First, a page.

Examine the economic contours and associated problems with ASEAN-India relationship.
The economic relations of India and ASEAN basically revolve around the India-ASEAN free trade agreement and negotiations on RCEP. The FTA is in force since 2010 and currently negotiations going on towards a full fledged CEPA. Under the FTA, India and ASEAN have reduced tariffs on most goods. The ASEAN nations are largely export driven economies and have very high export to GDP ratio. This has resulted in increased access for ASEAN in India’s merchandize market but relatively lesser advantages for India in ASEAN’s goods market, mainly due to Indian goods being less competitive. Since beginning, India has been pushing for a free trade agreement in services as India has relatively advantageous position in services exports, including skilled services. But so far this has not happened.
The trade between India and ASEAN has also seen India markets flooding with inexpensive imports in farm sector also. For example, the palm oil import from Malaysia has given a blow to Indian Palm Oil economy. To alleviate the losses that arise from the initial stages of trade, the Government of India must be able to effectively redistribute some of the wealth to those industries who suffer from the increased competition with ASEAN markets. This way, total welfare gains in India would increase and India would ultimately benefit from trade with ASEAN.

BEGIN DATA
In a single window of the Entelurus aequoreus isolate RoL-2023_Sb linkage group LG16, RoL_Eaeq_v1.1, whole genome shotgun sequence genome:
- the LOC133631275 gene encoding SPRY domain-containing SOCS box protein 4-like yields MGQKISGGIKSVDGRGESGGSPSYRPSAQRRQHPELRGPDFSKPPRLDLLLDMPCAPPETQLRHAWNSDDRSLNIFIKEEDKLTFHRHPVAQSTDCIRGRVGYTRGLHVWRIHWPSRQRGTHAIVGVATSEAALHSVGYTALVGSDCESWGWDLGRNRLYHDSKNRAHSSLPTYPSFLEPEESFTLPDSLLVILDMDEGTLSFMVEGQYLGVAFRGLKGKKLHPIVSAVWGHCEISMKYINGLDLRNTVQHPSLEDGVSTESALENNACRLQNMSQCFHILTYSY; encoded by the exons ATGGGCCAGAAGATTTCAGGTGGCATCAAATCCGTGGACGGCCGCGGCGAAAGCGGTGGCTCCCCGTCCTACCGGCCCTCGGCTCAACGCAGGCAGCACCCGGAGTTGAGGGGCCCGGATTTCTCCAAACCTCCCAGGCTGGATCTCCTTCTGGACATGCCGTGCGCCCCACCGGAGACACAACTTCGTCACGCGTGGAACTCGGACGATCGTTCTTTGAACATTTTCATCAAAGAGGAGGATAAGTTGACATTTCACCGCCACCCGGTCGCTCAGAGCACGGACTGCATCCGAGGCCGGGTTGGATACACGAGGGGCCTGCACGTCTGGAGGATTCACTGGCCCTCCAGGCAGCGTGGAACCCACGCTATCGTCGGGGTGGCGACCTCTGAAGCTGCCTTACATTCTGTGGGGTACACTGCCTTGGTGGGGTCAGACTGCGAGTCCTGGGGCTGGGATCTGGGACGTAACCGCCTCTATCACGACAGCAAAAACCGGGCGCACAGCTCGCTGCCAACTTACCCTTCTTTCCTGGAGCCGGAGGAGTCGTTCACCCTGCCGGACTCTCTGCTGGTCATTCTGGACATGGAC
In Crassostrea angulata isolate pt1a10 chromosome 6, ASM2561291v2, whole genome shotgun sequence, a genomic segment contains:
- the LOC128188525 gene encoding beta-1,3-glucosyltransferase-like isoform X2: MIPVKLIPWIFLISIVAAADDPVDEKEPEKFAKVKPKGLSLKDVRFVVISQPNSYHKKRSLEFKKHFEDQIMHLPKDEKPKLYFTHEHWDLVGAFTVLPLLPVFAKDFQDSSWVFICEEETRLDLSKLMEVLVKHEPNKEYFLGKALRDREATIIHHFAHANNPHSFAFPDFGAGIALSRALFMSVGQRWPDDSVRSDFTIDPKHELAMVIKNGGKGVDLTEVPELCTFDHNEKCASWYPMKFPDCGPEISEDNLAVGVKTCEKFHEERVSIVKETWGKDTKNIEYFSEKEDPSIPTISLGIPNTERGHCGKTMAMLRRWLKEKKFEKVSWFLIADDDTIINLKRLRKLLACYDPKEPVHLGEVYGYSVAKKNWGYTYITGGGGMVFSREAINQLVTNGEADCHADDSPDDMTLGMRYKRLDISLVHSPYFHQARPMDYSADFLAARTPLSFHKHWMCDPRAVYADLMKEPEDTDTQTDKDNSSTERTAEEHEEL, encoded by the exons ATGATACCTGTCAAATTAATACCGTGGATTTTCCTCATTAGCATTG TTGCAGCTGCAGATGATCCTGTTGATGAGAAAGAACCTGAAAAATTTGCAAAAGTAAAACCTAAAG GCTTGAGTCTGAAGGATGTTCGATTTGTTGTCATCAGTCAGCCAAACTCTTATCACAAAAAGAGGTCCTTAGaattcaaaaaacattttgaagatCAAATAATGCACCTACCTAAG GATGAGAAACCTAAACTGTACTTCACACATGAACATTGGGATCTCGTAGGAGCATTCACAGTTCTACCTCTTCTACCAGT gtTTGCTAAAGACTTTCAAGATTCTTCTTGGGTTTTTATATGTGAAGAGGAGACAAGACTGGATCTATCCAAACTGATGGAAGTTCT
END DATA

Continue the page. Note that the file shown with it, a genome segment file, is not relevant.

RCEP negotiations started in 2013 with 10 economies of the ASEAN region and six of its free trade partners—Australia, China, India, Japan, New Zealand and South Korea. Indian Government is facing huge opposition in implementing RCEP from local industry particularly in steel and textiles because on an average the tariff elimination offered by India was around 70-75 per cent which is high when compared with other countries in RCEP